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I was so excited and grateful to get an advance copy of this. I'm a huge Michael Connelly fan and this certainly didn't disappoint!
All the well loved characters make an appearance, including Bosch who flits in and out of the story. The drama is fast paced and this is an easy read which I finished in days! 
Brilliant! Hurry and write the next!
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Another great offering featuring the famous Lincoln Lawyer– Mickey Haller. Bosch makes a few cameos, but the action centres on Haller who is framed for murder. Being the other side of the prison bars is an eye-opener for Haller whilst he tries to build his own defence case assisted by his investigative team. You know what you’ll get with Connelly – easy to read, fast-paced escapism. Perfect.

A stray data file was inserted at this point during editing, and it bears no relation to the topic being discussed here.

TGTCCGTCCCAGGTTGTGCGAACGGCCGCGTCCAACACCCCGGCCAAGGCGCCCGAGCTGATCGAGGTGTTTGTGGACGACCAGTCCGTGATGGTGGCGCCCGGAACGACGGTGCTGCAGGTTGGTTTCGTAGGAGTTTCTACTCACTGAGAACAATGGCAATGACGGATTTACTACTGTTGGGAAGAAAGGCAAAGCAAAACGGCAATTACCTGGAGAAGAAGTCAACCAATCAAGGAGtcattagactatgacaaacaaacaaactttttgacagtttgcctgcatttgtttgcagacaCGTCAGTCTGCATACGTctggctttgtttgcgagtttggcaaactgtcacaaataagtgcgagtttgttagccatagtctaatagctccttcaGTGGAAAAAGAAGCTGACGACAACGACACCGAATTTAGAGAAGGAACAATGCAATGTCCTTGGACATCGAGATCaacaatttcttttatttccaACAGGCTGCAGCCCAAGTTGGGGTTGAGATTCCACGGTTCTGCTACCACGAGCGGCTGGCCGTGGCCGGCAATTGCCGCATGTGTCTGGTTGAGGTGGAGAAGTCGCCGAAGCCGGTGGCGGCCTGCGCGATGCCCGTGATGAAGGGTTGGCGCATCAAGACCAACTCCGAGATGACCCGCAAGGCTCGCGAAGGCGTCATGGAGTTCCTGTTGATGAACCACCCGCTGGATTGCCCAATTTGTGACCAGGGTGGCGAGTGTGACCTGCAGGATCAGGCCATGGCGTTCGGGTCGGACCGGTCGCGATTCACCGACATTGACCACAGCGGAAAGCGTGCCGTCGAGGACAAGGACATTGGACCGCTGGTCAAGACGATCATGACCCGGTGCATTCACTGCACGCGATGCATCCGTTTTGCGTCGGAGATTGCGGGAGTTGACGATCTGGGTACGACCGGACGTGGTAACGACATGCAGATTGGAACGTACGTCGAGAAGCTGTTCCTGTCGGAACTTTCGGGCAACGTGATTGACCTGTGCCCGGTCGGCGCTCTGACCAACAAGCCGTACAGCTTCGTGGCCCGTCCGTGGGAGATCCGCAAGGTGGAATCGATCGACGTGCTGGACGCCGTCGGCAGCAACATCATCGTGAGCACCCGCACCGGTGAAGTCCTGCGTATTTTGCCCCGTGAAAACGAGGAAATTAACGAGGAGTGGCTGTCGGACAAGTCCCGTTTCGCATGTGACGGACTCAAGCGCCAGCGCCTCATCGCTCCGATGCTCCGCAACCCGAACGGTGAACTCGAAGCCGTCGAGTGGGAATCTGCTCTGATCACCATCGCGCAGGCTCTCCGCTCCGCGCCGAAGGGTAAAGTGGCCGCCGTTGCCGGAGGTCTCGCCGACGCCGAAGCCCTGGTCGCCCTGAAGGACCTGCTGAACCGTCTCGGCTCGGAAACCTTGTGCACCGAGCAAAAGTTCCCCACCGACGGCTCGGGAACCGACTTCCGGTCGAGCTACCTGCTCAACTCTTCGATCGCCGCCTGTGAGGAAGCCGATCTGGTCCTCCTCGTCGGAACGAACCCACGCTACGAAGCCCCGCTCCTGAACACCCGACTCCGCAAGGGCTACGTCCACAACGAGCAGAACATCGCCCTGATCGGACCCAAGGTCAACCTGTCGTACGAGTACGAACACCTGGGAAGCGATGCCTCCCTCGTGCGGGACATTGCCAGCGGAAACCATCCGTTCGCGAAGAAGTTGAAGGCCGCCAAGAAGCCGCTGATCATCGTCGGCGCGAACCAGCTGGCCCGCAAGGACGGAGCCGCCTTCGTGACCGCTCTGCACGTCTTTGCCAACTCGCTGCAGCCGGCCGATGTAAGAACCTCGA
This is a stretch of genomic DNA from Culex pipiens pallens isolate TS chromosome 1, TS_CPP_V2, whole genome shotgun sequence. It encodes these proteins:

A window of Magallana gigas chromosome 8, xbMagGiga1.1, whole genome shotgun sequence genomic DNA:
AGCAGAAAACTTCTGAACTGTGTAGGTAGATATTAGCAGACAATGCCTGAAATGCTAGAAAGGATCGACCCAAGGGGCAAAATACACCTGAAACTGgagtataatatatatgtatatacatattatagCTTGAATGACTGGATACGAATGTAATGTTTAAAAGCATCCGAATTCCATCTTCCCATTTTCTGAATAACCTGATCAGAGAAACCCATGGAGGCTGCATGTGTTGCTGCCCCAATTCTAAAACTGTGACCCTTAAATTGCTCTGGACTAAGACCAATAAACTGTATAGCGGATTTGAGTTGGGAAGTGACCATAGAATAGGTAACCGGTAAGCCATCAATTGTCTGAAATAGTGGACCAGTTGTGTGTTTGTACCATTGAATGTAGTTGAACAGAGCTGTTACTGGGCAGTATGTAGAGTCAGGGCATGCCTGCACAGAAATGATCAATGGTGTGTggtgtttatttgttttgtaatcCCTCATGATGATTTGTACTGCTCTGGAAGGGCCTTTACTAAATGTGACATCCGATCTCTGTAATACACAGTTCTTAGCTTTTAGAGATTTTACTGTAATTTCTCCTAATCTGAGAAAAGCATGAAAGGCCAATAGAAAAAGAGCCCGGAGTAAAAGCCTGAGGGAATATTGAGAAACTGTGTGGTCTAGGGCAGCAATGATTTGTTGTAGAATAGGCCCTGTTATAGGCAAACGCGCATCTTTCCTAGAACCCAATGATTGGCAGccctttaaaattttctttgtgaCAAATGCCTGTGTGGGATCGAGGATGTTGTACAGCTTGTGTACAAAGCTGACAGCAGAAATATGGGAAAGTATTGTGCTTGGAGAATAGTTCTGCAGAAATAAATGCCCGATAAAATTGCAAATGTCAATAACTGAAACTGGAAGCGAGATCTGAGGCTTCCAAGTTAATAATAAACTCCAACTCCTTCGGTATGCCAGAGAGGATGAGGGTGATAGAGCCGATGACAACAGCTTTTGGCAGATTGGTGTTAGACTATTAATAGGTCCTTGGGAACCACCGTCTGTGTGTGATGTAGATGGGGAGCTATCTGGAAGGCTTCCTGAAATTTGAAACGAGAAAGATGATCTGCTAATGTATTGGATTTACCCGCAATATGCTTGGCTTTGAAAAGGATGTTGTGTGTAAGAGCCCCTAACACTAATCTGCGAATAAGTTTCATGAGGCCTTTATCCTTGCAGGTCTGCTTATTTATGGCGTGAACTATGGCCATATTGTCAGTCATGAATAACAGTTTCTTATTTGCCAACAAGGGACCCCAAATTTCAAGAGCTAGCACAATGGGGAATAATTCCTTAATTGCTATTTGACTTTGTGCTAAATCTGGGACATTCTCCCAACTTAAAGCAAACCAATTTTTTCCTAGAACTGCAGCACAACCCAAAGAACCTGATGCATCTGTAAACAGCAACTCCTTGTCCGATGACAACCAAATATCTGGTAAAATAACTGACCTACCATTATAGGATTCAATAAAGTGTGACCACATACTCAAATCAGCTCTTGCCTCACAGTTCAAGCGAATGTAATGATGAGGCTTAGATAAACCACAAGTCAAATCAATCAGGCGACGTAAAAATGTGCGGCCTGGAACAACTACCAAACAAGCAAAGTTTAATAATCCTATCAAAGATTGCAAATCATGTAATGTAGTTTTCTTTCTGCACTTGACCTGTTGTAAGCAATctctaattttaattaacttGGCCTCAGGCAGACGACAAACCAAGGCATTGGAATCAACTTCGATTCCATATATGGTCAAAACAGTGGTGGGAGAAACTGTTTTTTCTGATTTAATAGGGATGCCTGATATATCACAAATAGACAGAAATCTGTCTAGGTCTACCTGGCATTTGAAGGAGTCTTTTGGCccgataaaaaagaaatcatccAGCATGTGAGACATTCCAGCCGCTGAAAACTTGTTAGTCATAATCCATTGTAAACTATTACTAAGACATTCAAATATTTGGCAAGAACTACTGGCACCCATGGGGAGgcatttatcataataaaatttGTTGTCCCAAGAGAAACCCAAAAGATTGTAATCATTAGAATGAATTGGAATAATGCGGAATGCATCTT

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Mickey Haller is back! And this time he is defending himself...

 A man who represents himself, has a fool for a client.

   Michael Connelly is one of my all-time favorite authors. I love all his characters, the courtroom drama, the investigation. Mickey Holler is pulled over one night on the way home. The cop explains he is pulling him over because he does not have a back license plate, but what is that dripping out of his trunk? When i the trunk is popped open and a body is found, Mickey knows he’s been framed. But by who? And why? Finding himself in a Downtown LA jail Mickey is determined to defend himself, using his jail cell as his office. He knows his reputation will require him not only to prove his innocence, but also prove who committed the murder.

   All the gang is here, old characters and new. Even some surprises. Of course I was thrilled to see my favorite detective ever Harry Bosch, Mickey‘s half brother. Once again I was completely caught up in this intriguing investigation. I also always love to watch Mickey in action in the courtroom - not going to lie can’t help but picture Matthew McConaughey. The story takes place in the beginning of 2020 and it was interesting how the onset of the coronavirus was woven into the story, with an epilogue that really brought it home. Another stellar book from this amazing storyteller.